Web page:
This is the first and last verse of hymn #392 in the ELW (Evangelical Lutheran Worship), which we sang last night at the observation of Christ’s ascension into heaven. I like hymns that use this convention of repetition; the text strikes you a certain way when you sing it the first time, then the two or three verses in between expand and explore the theme and give the text a greater depth when you repeat it in the final verse. More than anything, though, with this particular hymn, I was captivated by the last line: “Jesus out of every nation has redeemed us by his blood.” What a beautifully inclusive vision! It speaks of grace that transcends the artificial boundaries of nations, politics, denominations, etc. We are all one to Christ. We are all one in Christ. This is our calling as a church. Even our Gospel reading for this Sunday, John 17:20-26, reflects this call to universal oneness and love:
“I ask not only on behalf of these, but also on behalf of those who will believe in me through their word, that they may all be one. As you, Father, are in me and I am in you, may they also be in us, so that the world may believe that you have sent me. The glory that you have given me I have given them, so that they may be one, as we are one, I in them and you in me, that they may become completely one, so that the world may know that you have sent me and have loved them even as you have loved me…”
Following worship last night, I hung around in the atrium for a little while and found myself reading the bios of our 11 new members, posted on the bulletin board. I was gratified and a little taken by surprise to see that over half of them specifically mentioned our refugee resettlement project as something they wanted to be involved with. In retrospect, I shouldn’t have been surprised at all, since I’ve been working with these folks on the refugee resettlement committee, but it had never dawned on me that the committee is made up of new members, attracted to Grace by our sense of mission. This, to me, is an example of the very best kind of evangelism — in truth, the only kind of evangelism — the spreading of good news about something you truly believe in. It goes much deeper than just trying to convince people that they should come to your church. It’s inviting people to be a part of something that really matters, inviting them into works that reflect Christ’s glory and victory, like in the words of the hymn. Continue reading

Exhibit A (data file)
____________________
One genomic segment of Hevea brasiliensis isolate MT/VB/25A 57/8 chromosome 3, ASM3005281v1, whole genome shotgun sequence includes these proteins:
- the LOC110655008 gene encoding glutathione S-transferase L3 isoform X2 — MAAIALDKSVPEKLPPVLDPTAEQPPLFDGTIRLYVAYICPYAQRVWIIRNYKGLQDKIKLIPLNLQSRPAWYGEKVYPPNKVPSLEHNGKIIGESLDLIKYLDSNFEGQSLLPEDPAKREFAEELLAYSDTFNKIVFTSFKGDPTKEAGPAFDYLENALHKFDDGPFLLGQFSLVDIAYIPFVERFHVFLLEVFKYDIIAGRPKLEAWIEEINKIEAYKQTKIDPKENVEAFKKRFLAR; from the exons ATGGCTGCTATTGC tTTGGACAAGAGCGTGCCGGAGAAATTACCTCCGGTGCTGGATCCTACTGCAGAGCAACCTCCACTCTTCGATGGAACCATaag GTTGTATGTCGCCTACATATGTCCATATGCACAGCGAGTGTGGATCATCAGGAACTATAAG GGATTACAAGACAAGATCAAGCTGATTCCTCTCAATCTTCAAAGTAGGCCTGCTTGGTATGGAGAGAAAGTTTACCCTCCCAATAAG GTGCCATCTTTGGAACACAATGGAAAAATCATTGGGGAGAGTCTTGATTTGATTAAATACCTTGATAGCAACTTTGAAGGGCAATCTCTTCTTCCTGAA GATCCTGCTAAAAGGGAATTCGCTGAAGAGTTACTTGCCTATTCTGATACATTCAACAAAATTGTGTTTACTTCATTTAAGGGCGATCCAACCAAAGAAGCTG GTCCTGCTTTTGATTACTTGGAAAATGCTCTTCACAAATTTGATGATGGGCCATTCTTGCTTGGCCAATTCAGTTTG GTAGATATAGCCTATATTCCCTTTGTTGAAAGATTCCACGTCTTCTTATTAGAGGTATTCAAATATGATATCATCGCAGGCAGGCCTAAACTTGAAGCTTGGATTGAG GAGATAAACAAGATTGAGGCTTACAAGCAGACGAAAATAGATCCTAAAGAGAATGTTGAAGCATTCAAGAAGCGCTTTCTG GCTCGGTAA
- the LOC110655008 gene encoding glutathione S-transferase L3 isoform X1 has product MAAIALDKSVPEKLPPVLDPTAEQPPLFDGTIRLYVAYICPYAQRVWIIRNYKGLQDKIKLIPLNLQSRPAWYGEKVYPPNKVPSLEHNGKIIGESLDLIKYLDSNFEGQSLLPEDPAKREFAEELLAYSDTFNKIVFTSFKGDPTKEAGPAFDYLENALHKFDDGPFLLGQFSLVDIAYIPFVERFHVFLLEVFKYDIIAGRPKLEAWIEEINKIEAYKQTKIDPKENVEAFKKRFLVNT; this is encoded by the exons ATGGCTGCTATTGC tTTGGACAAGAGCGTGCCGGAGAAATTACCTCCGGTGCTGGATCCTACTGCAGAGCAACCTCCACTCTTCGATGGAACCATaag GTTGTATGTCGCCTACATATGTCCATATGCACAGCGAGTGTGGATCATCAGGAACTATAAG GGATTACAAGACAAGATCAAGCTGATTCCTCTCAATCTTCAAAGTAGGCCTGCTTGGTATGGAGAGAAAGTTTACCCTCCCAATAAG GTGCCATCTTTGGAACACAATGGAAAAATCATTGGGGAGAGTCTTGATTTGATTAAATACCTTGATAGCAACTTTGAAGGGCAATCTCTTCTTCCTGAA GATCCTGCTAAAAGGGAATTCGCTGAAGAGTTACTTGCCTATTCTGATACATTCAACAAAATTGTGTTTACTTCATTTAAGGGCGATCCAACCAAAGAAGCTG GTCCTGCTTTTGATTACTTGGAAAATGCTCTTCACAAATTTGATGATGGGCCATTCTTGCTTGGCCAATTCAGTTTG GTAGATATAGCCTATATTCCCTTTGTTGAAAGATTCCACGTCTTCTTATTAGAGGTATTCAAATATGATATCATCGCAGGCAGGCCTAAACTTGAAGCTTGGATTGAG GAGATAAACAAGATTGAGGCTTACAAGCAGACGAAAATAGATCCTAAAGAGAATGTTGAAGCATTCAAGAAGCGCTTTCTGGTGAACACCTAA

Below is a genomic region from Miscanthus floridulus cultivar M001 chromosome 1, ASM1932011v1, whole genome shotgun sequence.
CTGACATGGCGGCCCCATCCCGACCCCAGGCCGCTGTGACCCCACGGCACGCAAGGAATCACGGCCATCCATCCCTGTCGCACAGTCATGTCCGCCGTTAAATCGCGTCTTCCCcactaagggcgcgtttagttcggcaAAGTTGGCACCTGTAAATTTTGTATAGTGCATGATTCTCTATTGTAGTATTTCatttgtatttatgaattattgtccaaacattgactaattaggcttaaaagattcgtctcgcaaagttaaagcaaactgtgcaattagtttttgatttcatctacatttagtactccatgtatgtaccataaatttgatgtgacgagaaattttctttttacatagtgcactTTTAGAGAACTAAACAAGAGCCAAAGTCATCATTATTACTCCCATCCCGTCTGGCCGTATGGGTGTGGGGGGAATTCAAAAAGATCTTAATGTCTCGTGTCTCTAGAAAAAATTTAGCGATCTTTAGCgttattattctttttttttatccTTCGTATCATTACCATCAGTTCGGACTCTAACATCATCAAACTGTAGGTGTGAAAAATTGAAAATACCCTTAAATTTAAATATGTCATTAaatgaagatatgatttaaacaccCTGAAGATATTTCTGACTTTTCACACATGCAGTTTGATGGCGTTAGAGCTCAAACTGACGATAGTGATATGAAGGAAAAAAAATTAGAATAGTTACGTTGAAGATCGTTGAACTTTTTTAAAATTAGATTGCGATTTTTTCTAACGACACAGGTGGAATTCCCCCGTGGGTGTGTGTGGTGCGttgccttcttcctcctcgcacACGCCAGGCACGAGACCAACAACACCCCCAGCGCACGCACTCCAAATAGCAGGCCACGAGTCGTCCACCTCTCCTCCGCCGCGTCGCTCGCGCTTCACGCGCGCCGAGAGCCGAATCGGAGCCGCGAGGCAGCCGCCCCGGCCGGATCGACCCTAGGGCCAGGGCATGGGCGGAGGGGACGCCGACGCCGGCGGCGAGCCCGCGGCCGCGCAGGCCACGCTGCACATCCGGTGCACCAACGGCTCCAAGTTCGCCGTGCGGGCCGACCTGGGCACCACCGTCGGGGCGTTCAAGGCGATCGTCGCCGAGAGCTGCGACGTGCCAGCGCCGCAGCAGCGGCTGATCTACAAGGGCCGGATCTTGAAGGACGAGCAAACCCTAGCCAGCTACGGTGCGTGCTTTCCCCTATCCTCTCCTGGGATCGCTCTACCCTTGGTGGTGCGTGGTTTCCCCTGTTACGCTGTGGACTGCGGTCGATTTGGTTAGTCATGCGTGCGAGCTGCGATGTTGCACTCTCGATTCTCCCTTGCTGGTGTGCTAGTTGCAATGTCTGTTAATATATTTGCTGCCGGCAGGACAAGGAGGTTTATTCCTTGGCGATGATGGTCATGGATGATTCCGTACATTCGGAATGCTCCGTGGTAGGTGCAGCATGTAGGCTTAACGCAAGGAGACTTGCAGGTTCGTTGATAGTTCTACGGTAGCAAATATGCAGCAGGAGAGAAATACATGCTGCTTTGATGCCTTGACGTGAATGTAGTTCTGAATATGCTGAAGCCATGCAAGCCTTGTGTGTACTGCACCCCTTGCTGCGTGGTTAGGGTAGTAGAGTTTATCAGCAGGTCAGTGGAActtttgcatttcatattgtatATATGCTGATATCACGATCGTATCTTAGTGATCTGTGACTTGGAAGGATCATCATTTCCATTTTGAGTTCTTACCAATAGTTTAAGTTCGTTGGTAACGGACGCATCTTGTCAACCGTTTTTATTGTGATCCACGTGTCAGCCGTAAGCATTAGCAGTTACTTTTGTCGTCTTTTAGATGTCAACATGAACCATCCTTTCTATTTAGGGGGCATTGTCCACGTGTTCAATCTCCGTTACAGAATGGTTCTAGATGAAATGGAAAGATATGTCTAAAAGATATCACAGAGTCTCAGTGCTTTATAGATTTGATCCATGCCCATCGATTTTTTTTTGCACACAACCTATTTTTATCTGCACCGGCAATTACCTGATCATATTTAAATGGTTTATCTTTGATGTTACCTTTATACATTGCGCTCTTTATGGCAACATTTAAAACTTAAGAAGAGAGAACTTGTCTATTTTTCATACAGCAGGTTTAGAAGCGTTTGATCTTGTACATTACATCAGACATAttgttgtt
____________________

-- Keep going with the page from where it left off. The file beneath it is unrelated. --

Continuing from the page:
One really exciting project that I have helped start through my church is a young adult faith discussion group in Lincoln’s Near South neighborhood, called Things That Matter. We have a diverse group of folks that is by no means limited to church-goers, or even to Christians — our participants have included atheists, practicing Jews, spiritual-but-not-religious folks, Christians of many flavors, and others who wander in. We meet every Sunday evening at 5:00 at the Meadowlark Cafe to talk about a variety of topics. From our facebook page:
“Things That Matter” is an open forum for young adults to talk about just that — the things that matter — especially where these things intersect with faith and religious expression. All are welcome here, regardless of faith, background, gender, orientation, disorientation, or whether you’re an innie or an outie. Bring your questions and your conversation! Invite your friends!
As it turns out, we are not the only (or the first) “Things That Matter” floating around in the area. “Things That Matter” is also the name of a podcast produced jointly by Nebraska Lutheran Campus Ministries and the Nebraska Synod of the ELCA. When the other Things That Matter folks got wind of our group and its allegedly stolen name, they decided to investigate further by interviewing my pastor and me on the podcast. You can listen to the result here.